If your kids love Halloween, but expensive costumes leave you spooked, you might want to gather up the goblins and explore local thrift stores for a creative holiday change. It’s difficult to justify $40 or more for a new costume that is likely to be ripped, outgrown or thrown in a closet by Christmas.
Area thrift stores are now stocked with an assortment of used costumes and other supplies for creating your own Halloween masterpiece, most with prices that won’t leave you trembling with holiday sticker shock.
Heather Alexander, senior associate vice president of marketing and communications for Goodwill Industries of the Inland Northwest, said Halloween remained popular last year despite the pandemic, and she expects the same enthusiasm this year.
“People were still dressing up. They were finding ways to do Halloween parties at home even if it was just them and their kids,” Alexander said. “They were finding ways to make it feel a little more normal, and I think we’re going to see that continue this year.”
Alexander suggests shopping thrift stores early for the best selection of Halloween items. Purchasing a new costume buys you convenience, but shopping used in a thrift store offers big savings while also providing families with an opportunity to reuse and recycle.
While many popular comic book, TV and movie character costumes are hanging on thrift store racks, Becky Rudd, CEO and clinical director of the Center for Solace Behavioral Health Services, said creating costumes as a family is a great way to immerse children in an exciting, open-ended learning experience for all involved.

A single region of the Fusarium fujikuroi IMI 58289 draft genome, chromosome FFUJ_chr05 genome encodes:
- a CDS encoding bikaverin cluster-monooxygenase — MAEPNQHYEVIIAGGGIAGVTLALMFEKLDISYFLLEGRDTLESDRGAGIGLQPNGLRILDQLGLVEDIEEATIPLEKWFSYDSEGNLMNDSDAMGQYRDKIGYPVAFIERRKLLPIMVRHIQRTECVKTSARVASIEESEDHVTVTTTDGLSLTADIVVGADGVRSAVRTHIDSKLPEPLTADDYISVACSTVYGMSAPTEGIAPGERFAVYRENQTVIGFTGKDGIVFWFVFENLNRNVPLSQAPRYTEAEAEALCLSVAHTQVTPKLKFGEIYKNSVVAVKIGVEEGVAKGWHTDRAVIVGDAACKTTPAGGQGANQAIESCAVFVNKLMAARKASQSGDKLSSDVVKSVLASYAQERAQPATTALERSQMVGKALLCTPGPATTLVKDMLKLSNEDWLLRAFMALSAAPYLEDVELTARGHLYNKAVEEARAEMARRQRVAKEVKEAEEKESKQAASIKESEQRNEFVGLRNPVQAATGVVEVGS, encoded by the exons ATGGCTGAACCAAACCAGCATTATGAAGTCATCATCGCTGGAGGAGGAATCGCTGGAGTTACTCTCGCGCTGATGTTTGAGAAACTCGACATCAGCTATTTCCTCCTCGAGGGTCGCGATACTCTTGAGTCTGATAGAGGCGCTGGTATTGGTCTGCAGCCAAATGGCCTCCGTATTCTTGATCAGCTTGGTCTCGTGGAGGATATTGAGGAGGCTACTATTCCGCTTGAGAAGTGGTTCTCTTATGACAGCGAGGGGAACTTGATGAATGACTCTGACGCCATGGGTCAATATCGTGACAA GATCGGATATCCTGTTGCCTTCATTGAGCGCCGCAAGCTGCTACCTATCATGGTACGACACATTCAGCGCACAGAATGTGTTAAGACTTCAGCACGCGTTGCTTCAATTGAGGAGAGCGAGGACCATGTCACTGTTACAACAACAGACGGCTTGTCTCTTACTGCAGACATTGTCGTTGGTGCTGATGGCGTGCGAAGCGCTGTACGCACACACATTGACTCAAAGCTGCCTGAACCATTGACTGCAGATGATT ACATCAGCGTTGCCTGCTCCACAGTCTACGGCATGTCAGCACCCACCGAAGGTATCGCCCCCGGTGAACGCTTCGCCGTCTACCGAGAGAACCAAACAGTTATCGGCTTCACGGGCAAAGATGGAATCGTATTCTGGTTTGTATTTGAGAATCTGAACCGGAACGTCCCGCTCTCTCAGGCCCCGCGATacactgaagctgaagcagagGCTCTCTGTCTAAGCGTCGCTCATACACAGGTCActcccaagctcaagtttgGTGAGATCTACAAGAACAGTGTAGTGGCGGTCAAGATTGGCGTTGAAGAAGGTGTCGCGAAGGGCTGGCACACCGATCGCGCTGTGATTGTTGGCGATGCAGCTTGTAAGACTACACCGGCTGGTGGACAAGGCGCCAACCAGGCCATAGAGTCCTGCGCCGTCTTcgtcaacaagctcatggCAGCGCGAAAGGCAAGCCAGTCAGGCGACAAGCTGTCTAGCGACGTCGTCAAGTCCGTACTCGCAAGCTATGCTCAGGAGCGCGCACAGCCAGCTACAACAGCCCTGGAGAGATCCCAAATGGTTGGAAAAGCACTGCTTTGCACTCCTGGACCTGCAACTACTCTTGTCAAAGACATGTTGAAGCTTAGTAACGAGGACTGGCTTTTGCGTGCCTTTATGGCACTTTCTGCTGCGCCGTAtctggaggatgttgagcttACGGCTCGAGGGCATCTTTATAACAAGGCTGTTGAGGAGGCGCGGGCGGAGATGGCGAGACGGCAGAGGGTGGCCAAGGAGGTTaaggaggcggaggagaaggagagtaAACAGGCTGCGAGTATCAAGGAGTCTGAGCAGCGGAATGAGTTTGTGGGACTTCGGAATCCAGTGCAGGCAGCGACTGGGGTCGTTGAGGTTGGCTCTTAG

“You give kids a refrigerator box, and they’ll play with that thing until it’s on the ground, so imagine going to the thrift store and parents engaging in this creativity process, as well – it is an added benefit,” Rudd said.
“They are getting to put it together looking at all the various things. The sky’s the limit on creativity, and sometimes our creative costumes are actually the ones that turn out to be the most impressive,” she said.
Thrift stores offer a vast assortment of unusual items, and Rudd suggests encouraging children to incorporate nonspecific things into costumes, such as a feather boa or big poofy skirt, to allow them greater control over what the outfit becomes.
“To that child, it can be so many different things, and it could even change throughout the month. It could change throughout the day,” Rudd said, adding just wearing an itchy or difficult costume offers children opportunities to learn about dealing with frustration or problem solving as they are motivated by a desire to keep that costume.
For teenagers, who often feel pressured to fit into social norms, designing costumes offers freedom and independence to be creative without being judged. “It’s an opportunity once a year for kids to be engaged in that process and rewarded for it,” Rudd said.
For maximum savings, be sure to check home closets and drawers for common costuming items such as sunglasses, leggings, plain-colored shirts, boots, belts and gloves before hitting thrift stores. Alexander suggests choosing items that can be reused or repurposed after Halloween and recommends bringing a cellphone with pictures of the outfit you want to create for reference.
And allow plenty of time. Halloween inventory varies by store, and you may need to hit several places before finding all your supplies. Don’t worry about small flaws or imperfections, as they aren’t likely to be noticed. Even torn costumes often contain unusual fabrics, gemstones, patches or other items that can be used to create another outfit.
Fabric paints, hot glue guns and other supplies for completing a costume can be found in many discount, craft and fabric stores. Other inexpensive costuming sources include fall yard or estate sales and local vendor malls.
Rudd encourages adults to dress up in costumes along with their children. “It’s like the one time of year when adults get to play,” she said. “I think adults have just as much fun as our kids do.”
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